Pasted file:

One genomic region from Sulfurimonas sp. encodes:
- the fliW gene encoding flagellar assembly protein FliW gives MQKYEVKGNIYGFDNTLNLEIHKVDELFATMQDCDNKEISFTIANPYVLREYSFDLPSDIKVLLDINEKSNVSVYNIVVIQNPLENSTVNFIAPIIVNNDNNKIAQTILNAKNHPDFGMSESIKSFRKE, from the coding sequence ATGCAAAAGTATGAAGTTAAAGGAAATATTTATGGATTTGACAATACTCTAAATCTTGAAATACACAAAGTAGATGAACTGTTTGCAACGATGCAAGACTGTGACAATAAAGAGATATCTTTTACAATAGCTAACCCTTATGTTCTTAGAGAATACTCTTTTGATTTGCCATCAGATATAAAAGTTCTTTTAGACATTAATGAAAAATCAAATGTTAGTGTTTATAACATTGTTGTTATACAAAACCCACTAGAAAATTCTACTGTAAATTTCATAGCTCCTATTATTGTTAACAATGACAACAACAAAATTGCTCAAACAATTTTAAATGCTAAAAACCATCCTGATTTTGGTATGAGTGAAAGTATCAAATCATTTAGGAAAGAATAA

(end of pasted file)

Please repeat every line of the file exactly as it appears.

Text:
One genomic region from Sulfurimonas sp. encodes:
- the fliW gene encoding flagellar assembly protein FliW gives MQKYEVKGNIYGFDNTLNLEIHKVDELFATMQDCDNKEISFTIANPYVLREYSFDLPSDIKVLLDINEKSNVSVYNIVVIQNPLENSTVNFIAPIIVNNDNNKIAQTILNAKNHPDFGMSESIKSFRKE, from the coding sequence ATGCAAAAGTATGAAGTTAAAGGAAATATTTATGGATTTGACAATACTCTAAATCTTGAAATACACAAAGTAGATGAACTGTTTGCAACGATGCAAGACTGTGACAATAAAGAGATATCTTTTACAATAGCTAACCCTTATGTTCTTAGAGAATACTCTTTTGATTTGCCATCAGATATAAAAGTTCTTTTAGACATTAATGAAAAATCAAATGTTAGTGTTTATAACATTGTTGTTATACAAAACCCACTAGAAAATTCTACTGTAAATTTCATAGCTCCTATTATTGTTAACAATGACAACAACAAAATTGCTCAAACAATTTTAAATGCTAAAAACCATCCTGATTTTGGTATGAGTGAAAGTATCAAATCATTTAGGAAAGAATAA